The town's welcome sign makes a claim that doesn't seem accurate any way you try to explain it. I guess it's nice they think they're the center of the world even if it is only in their dreams... but that's not the reason I don't believe in Darwin.

Photo used under Creative Commons license
thanks to Monsieur Lui at
On the way home, I was overtaking a car on Highway 60 when the driver moved from the right hand lane to the passing lane for no apparently reason, forcing me to pass her on the right while she continued merrily on her way in the passing lane about 5 mph below the speed limit.

I watched in my rear view mirror as she wandered slowly from one side of the lane to the other, and as she would drift back as far as 15 car lengths and then speed up, almost catching me before starting to drift back again, all the while in the passing lane.

After nearly ten miles of this, with traffic passing her on the right and then switching to the passing lane to pass me, she sped up over the speed limit to finally pass me. At that point I was able to observe that she was talking on her cell phone held to her ear in her left hand while she chewed on the fingernails of her right hand. Apparently she was steering with her knees.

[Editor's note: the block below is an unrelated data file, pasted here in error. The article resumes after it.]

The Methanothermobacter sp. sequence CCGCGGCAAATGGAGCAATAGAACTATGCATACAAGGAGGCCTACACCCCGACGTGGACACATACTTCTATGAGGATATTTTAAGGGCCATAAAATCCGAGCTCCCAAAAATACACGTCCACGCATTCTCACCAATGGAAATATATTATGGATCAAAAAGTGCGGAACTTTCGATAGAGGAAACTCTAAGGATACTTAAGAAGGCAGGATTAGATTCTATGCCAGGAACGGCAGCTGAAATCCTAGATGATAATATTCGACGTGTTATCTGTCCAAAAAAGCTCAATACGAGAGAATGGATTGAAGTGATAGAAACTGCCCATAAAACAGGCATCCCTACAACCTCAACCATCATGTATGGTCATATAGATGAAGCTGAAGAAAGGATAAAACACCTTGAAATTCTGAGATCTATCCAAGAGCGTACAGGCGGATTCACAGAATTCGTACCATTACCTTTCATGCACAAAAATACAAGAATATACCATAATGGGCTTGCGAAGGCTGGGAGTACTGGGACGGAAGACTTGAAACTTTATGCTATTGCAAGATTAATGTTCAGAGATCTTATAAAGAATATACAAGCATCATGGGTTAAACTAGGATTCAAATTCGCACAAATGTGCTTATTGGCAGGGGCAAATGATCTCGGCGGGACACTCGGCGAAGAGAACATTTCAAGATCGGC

State legislators in Arizona make laws about a lot of strange things, but they've determined drivers are so good that they can feel free to talk on a handheld phone or text while they drive. Everyone knows if you're going to steer with your knees it needs to be for a worthwhile reason like eating a hamburger or combing your hair, not chewing your fingernails.

She successfully continued wandering down the highway until I lost sight of her in the traffic. And that's why I don't believe in Darwin.

Now I'll get off my soapbox.

Sunday, August 17, 2014

Bright Lights